The initial frenzy over NFTs proved to be infatuation rather than obsession. Sales that rack up over $60m may have been a flash in the pan, but the NFTs are far from gone. In fact, some still believe in the power of the non-fungible token to, if not upend, then become a valuable addition to the art market. The NFT advocate Kenny Schachter in April said the digital works do not disrupt anything (as so many tech advances aim to do) but “rather present a market alternative to the traditional gallery system.”
But what about when the establishment gallery system involves itself in NFTs. Vito Schnabel is taking his eponymous gallery into the non-fungible space by launching ArtOfficial, the first online auction platform created and run by a commercial gallery. Schnabel partnered with Gary Vaynerchuck to develop the project, which they hope will “broaden the experience of digital art and make its acquisition more accessible and transparent for the public.”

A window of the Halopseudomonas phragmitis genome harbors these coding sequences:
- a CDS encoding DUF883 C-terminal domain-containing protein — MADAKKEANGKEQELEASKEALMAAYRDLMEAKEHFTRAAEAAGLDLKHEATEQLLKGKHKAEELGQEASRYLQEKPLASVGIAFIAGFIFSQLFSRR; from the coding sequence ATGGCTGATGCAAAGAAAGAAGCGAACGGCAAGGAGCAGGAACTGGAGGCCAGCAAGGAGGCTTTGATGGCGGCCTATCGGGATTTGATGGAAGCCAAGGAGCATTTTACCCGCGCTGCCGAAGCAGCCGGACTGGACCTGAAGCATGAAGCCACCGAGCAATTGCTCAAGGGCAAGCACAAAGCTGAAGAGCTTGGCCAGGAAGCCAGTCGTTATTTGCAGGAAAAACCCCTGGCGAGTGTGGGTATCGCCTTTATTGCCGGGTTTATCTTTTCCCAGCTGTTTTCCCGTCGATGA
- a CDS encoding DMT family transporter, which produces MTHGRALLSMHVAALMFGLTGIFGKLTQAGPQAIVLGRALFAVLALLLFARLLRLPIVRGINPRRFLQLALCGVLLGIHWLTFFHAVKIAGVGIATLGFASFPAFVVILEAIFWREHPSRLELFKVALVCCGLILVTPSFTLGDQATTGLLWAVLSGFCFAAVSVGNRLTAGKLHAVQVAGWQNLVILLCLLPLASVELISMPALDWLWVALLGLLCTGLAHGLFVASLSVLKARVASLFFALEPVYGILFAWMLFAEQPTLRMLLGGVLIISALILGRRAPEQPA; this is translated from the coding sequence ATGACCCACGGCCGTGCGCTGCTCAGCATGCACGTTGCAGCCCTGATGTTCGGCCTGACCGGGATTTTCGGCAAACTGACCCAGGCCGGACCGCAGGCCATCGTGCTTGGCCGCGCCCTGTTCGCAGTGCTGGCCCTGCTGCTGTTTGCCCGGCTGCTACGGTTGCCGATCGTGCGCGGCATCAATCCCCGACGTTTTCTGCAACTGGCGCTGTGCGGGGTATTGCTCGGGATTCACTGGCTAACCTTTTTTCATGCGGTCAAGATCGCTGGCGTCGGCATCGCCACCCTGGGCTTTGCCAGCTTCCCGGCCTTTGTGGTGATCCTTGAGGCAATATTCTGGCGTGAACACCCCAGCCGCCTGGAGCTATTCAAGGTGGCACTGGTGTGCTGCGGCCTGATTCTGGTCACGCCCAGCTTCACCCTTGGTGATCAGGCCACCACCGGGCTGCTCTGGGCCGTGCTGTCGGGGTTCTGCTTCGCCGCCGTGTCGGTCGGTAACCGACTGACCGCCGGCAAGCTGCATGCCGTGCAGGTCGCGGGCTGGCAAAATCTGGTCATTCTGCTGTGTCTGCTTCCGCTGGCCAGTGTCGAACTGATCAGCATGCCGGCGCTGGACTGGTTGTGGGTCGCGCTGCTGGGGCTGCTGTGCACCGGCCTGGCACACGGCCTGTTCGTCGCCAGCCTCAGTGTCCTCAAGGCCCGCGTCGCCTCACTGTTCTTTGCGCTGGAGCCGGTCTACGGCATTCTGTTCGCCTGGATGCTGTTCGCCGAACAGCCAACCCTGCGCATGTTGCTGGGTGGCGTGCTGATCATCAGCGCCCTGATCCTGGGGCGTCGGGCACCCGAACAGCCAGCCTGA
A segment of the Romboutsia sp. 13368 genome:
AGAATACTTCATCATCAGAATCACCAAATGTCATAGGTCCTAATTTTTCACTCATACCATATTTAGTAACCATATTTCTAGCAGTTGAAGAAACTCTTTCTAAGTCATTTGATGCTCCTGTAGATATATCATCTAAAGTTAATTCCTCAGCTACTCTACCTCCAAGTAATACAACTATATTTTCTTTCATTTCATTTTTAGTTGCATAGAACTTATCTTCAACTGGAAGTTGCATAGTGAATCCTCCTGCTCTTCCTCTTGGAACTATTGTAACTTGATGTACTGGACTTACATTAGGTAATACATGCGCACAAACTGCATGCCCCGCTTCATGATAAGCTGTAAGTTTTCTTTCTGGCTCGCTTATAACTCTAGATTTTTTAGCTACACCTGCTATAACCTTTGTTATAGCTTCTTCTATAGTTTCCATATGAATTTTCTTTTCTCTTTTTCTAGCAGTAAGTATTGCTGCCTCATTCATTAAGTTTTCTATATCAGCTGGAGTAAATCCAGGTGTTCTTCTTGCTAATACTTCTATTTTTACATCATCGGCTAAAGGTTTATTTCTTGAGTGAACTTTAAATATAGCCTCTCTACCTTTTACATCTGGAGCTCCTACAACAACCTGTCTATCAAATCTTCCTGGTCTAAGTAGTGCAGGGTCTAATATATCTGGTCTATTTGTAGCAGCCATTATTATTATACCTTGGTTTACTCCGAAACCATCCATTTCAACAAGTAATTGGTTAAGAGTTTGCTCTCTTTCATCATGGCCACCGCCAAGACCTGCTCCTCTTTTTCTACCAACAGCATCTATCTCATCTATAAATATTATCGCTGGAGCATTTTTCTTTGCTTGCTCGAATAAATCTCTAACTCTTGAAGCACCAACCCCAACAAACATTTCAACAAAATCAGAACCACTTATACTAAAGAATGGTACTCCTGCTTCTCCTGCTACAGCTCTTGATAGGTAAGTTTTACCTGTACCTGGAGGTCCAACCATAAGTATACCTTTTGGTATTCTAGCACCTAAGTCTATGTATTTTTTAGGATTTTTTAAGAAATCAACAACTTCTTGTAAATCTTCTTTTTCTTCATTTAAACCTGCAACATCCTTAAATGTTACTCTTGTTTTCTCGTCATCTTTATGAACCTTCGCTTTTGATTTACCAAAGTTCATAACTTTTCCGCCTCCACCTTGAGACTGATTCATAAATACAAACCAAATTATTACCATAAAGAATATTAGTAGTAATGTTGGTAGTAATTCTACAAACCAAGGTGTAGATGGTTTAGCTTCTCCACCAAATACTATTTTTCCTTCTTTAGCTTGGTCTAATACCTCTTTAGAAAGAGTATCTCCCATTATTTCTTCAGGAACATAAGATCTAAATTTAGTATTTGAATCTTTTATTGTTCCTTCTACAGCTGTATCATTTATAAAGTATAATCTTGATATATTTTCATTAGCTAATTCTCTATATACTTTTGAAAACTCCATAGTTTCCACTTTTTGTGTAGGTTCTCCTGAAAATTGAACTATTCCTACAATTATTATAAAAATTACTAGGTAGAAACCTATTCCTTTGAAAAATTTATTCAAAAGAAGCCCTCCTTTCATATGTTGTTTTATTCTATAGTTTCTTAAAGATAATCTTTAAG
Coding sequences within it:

“When I became interested in NFTs I browsed a few platforms, but each time there was so much content it was hard for me to navigate through and find something I would respond to,” Schnabel says. ArtOfficial, like a gallery, will be a place buyers can find a curated selection of NFTs, chosen by Schnabel in the same way he chooses art for his gallery. “Quality over quantity”, Schnabel says.
The first auction, which opens today and runs through 4 October, will feature four unique NFTs created by the artist Francesco Clemente. One of the works, Milarepa’s Dream, comes with a live portrait session with the artist for a watercolour painting. Another Clemente work, Our Backs to The Sea Far From Our Native Lands, includes music by the composer Philip Glass—according to a press release each NFT auctioned will come with a live experience of some sort.
In the next few months, ArtOfficial will exhibit and auction NFTs for new works by Vito Schnabel Gallery artists Jordan Kerwick, Spencer Lewis, Robert Nava, Ariana Papademetropoulos, Julian Schnabel and Gus Van Sant, but the project is not solely for artists represented by Schnabel’s gallery. “It’s really an extension of the gallery and a new platform to show art,” Schnabel says, “I’m trying to find work that speaks to me, to bring new a flavour to that world and hopefully push the conversation, visually as well.”